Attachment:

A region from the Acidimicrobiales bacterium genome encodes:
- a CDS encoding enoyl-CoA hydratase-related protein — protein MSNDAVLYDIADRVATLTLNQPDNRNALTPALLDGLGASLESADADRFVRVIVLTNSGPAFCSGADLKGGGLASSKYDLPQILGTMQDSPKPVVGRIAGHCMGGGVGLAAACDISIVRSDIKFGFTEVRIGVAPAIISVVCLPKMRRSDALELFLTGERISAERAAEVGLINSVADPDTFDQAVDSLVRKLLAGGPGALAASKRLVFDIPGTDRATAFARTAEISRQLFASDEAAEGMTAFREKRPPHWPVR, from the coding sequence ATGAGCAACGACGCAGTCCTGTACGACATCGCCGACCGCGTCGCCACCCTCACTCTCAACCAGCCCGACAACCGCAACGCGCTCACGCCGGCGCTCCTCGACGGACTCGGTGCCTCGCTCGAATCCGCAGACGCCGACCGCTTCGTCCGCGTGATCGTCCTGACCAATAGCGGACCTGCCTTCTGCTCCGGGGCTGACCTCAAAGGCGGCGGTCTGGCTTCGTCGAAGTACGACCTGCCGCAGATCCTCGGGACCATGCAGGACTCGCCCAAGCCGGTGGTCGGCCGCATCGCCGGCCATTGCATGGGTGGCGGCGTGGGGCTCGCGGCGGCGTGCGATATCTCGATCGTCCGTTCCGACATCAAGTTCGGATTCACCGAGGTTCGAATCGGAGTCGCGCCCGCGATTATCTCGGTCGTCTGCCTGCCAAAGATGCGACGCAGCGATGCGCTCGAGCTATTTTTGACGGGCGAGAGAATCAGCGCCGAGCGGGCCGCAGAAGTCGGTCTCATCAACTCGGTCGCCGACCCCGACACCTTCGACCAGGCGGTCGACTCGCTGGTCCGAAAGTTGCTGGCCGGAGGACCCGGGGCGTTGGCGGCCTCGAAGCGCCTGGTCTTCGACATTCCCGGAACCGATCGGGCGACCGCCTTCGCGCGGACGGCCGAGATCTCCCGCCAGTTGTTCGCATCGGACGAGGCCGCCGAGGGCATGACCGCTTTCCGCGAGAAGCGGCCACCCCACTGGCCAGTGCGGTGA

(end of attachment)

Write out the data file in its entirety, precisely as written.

A region from the Acidimicrobiales bacterium genome encodes:
- a CDS encoding enoyl-CoA hydratase-related protein — protein MSNDAVLYDIADRVATLTLNQPDNRNALTPALLDGLGASLESADADRFVRVIVLTNSGPAFCSGADLKGGGLASSKYDLPQILGTMQDSPKPVVGRIAGHCMGGGVGLAAACDISIVRSDIKFGFTEVRIGVAPAIISVVCLPKMRRSDALELFLTGERISAERAAEVGLINSVADPDTFDQAVDSLVRKLLAGGPGALAASKRLVFDIPGTDRATAFARTAEISRQLFASDEAAEGMTAFREKRPPHWPVR, from the coding sequence ATGAGCAACGACGCAGTCCTGTACGACATCGCCGACCGCGTCGCCACCCTCACTCTCAACCAGCCCGACAACCGCAACGCGCTCACGCCGGCGCTCCTCGACGGACTCGGTGCCTCGCTCGAATCCGCAGACGCCGACCGCTTCGTCCGCGTGATCGTCCTGACCAATAGCGGACCTGCCTTCTGCTCCGGGGCTGACCTCAAAGGCGGCGGTCTGGCTTCGTCGAAGTACGACCTGCCGCAGATCCTCGGGACCATGCAGGACTCGCCCAAGCCGGTGGTCGGCCGCATCGCCGGCCATTGCATGGGTGGCGGCGTGGGGCTCGCGGCGGCGTGCGATATCTCGATCGTCCGTTCCGACATCAAGTTCGGATTCACCGAGGTTCGAATCGGAGTCGCGCCCGCGATTATCTCGGTCGTCTGCCTGCCAAAGATGCGACGCAGCGATGCGCTCGAGCTATTTTTGACGGGCGAGAGAATCAGCGCCGAGCGGGCCGCAGAAGTCGGTCTCATCAACTCGGTCGCCGACCCCGACACCTTCGACCAGGCGGTCGACTCGCTGGTCCGAAAGTTGCTGGCCGGAGGACCCGGGGCGTTGGCGGCCTCGAAGCGCCTGGTCTTCGACATTCCCGGAACCGATCGGGCGACCGCCTTCGCGCGGACGGCCGAGATCTCCCGCCAGTTGTTCGCATCGGACGAGGCCGCCGAGGGCATGACCGCTTTCCGCGAGAAGCGGCCACCCCACTGGCCAGTGCGGTGA